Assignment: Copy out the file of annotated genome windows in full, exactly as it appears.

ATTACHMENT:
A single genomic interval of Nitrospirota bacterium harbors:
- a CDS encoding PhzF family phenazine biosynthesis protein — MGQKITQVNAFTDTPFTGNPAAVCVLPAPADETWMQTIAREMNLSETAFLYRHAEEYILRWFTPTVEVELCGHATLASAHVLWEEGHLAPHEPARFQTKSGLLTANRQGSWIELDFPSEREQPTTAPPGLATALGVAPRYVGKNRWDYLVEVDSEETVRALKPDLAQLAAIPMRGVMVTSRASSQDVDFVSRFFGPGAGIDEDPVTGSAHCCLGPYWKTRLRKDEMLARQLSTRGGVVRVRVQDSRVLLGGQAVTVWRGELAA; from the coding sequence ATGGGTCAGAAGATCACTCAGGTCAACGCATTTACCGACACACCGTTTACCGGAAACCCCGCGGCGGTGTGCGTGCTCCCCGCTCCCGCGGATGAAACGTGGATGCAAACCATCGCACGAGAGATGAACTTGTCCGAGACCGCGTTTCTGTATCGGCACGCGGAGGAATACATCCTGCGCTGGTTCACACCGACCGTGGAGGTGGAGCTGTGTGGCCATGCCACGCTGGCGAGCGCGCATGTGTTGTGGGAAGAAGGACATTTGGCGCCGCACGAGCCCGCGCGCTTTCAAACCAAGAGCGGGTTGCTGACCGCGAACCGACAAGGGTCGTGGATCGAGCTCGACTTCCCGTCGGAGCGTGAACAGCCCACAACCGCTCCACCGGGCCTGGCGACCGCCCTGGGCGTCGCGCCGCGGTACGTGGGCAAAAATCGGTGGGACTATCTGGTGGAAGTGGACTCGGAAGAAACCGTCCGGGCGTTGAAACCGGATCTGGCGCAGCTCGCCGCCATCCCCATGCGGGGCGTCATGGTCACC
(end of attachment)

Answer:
A single genomic interval of Nitrospirota bacterium harbors:
- a CDS encoding PhzF family phenazine biosynthesis protein — MGQKITQVNAFTDTPFTGNPAAVCVLPAPADETWMQTIAREMNLSETAFLYRHAEEYILRWFTPTVEVELCGHATLASAHVLWEEGHLAPHEPARFQTKSGLLTANRQGSWIELDFPSEREQPTTAPPGLATALGVAPRYVGKNRWDYLVEVDSEETVRALKPDLAQLAAIPMRGVMVTSRASSQDVDFVSRFFGPGAGIDEDPVTGSAHCCLGPYWKTRLRKDEMLARQLSTRGGVVRVRVQDSRVLLGGQAVTVWRGELAA; from the coding sequence ATGGGTCAGAAGATCACTCAGGTCAACGCATTTACCGACACACCGTTTACCGGAAACCCCGCGGCGGTGTGCGTGCTCCCCGCTCCCGCGGATGAAACGTGGATGCAAACCATCGCACGAGAGATGAACTTGTCCGAGACCGCGTTTCTGTATCGGCACGCGGAGGAATACATCCTGCGCTGGTTCACACCGACCGTGGAGGTGGAGCTGTGTGGCCATGCCACGCTGGCGAGCGCGCATGTGTTGTGGGAAGAAGGACATTTGGCGCCGCACGAGCCCGCGCGCTTTCAAACCAAGAGCGGGTTGCTGACCGCGAACCGACAAGGGTCGTGGATCGAGCTCGACTTCCCGTCGGAGCGTGAACAGCCCACAACCGCTCCACCGGGCCTGGCGACCGCCCTGGGCGTCGCGCCGCGGTACGTGGGCAAAAATCGGTGGGACTATCTGGTGGAAGTGGACTCGGAAGAAACCGTCCGGGCGTTGAAACCGGATCTGGCGCAGCTCGCCGCCATCCCCATGCGGGGCGTCATGGTCACC